Jay Williams and Marcellus Wiley discuss the Lakers decision to offer their head coaching job to Byron Scott.

Boozer 'humbled' during final Bulls season

July, 25, 2014
Jul 25
By Staff
Carlos Boozer said he was "humbled" by playing more limited minutes during his final season with the Chicago Bulls, who used the amnesty provision earlier this month on the last year of the veteran forward's contract.

"It was (difficult). It was at times," Boozer said Friday as he was introduced by the Los Angeles Lakers. "But you learn a lot. I was humbled a lot and I grew a lot as a man and as an individual. So, I take all that with me in my new experience."

Boozer rarely played in the fourth quarter last season under Bulls coach Tom Thibodeau, who favored Taj Gibson, a superior defender.

"Playing first quarter and third quarter, not having a chance to help my team at the end of the game to win was tough," Boozer said. "As a competitor, you want to be out there doing everything you can to help your team win and to not get an opportunity, it was humbling. So, I learned a lot from that process."

The Bulls used the amnesty provision on the final season of Boozer's five-year, $75 million contract on July 15. Nine teams with cap space were able to make a blind bid to pick up the remaining portion of his $16.8 million deal. The Lakers won with a bid of $3.25 million, sources told's Marc Stein.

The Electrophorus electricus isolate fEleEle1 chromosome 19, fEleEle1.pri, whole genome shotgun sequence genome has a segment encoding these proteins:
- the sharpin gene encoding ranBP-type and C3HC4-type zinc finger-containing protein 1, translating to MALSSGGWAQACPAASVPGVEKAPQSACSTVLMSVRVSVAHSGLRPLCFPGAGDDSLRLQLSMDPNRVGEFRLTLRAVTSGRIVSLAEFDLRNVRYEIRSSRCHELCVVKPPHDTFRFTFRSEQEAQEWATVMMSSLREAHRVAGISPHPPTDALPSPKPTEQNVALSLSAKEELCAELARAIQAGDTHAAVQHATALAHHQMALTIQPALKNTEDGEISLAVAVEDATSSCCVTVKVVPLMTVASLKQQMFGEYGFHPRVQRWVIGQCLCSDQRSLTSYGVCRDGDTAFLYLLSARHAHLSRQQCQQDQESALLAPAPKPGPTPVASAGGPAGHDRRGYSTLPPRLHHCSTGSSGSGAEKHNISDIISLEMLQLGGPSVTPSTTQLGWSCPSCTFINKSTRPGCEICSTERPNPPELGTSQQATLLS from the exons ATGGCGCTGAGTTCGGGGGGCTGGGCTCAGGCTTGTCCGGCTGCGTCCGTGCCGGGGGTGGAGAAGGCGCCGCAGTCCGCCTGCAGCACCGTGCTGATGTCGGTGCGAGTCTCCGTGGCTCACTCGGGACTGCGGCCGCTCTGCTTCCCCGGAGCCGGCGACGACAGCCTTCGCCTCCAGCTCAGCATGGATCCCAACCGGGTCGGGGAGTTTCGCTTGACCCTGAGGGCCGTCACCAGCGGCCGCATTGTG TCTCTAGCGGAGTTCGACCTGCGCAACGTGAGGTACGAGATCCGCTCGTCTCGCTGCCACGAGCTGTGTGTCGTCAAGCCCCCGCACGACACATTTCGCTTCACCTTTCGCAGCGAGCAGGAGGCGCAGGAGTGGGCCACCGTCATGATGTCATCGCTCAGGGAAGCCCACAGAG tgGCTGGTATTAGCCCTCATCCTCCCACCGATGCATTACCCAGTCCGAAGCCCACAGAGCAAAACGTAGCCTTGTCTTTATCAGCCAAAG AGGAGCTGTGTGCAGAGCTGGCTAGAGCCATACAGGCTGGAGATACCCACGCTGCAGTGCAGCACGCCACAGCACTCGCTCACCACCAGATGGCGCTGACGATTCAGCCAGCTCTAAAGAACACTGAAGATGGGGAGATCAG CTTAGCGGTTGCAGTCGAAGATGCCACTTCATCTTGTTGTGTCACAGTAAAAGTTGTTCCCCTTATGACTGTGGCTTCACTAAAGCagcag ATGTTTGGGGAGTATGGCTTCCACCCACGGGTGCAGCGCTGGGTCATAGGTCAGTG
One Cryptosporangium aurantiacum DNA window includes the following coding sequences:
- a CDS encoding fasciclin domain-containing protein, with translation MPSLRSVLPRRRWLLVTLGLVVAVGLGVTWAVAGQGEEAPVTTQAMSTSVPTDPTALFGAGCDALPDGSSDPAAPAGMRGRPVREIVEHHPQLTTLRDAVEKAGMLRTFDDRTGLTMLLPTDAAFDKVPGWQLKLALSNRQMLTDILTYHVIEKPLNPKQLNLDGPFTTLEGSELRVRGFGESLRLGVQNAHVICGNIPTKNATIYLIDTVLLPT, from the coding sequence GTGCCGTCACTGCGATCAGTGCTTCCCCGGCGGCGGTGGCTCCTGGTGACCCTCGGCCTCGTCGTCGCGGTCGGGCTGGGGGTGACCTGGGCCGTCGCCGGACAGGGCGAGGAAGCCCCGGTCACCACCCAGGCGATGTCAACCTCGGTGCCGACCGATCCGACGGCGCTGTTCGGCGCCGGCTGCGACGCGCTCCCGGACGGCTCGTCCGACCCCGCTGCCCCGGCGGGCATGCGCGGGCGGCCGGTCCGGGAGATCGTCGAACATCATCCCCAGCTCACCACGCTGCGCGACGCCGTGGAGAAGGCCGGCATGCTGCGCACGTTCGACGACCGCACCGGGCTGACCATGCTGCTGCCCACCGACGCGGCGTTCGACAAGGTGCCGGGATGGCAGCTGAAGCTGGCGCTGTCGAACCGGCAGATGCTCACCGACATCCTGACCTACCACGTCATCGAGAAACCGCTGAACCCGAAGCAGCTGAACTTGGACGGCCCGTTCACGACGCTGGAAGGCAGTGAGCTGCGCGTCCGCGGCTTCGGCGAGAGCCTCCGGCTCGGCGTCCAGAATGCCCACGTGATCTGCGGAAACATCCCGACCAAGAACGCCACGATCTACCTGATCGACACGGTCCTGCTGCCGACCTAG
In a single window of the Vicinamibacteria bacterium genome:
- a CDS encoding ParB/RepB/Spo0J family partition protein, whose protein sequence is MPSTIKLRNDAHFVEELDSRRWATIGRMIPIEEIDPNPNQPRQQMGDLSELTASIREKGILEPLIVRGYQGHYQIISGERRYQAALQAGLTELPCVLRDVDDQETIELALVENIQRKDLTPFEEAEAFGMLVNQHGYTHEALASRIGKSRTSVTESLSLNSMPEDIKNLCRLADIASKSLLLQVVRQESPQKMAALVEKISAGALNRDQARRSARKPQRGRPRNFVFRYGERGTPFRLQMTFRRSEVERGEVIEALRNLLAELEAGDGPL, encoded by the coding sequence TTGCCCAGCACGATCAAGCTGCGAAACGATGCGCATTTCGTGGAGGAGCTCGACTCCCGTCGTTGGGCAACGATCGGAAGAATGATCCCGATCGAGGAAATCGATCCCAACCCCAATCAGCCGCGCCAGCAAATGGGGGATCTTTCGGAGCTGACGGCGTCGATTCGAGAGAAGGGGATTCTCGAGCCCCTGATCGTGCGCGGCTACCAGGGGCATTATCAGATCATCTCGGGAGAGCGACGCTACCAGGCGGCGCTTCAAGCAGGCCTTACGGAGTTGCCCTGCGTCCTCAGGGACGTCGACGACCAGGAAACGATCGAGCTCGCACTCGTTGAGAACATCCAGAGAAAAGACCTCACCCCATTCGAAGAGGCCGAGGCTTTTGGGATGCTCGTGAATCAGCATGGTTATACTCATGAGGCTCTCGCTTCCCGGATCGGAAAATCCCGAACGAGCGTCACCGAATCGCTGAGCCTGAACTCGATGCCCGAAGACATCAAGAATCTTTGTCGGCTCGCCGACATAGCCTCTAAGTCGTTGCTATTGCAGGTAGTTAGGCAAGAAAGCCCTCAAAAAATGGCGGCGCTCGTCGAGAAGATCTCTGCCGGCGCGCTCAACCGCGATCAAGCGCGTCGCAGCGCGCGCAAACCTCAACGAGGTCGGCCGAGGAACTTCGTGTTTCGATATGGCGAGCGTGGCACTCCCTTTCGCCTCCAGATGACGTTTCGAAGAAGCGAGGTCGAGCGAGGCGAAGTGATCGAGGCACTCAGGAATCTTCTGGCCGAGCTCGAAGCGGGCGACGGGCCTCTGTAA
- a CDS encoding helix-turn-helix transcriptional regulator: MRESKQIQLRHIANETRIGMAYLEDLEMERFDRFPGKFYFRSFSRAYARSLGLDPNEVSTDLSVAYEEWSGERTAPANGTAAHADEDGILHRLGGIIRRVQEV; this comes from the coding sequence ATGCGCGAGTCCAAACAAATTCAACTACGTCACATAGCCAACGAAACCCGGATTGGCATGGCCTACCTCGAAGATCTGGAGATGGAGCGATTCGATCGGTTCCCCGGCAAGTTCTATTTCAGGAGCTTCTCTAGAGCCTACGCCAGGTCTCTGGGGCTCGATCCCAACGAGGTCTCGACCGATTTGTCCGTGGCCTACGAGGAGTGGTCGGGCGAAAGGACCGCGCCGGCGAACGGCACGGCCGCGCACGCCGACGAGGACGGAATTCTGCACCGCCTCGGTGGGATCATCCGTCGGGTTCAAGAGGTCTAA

Boozer, who averaged 15.5 points and nine rebounds in four seasons in Chicago, praised the Bulls for the way they handled the amnesty process.

"Chicago was great about everything," Boozer said. "They’re a great organization, first class. They were in touch with me and Rob Pelinka, my agent, along the whole process. So, as they were making their decision for where they were going with the team, they let us know. So we knew we were going to get amnestied, I think, the day before and we went forward."'s Dave McMenamin contributed to this report.

Lakers, Byron Scott talking offer

July, 25, 2014
Jul 25

The Los Angeles Lakers have offered their head-coaching job to Byron Scott, according to league sources.

The two sides are now in negotiations on a contract.

The Lakers made Scott a verbal offer on Thursday after Scott spoke with owner Jim Buss. Scott and his representatives are reviewing the Lakers' offer.

Scott, a former Lakers star who won three titles playing next to Magic Johnson, has long been the front-runner for the job.

The Lakers have been without a coach since Mike D'Antoni resigned at the end of April. Scott interviewed for the job three times, but the organization prioritized the draft and free agency over hiring a coach.

Scott received a key endorsement from Lakers star Kobe Bryant, who played with Scott as a rookie in 1996 and has maintained a close relationship with him since.

Information from's Ramona Shelburne was used in this report.

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Carmelo Anthony: I want to win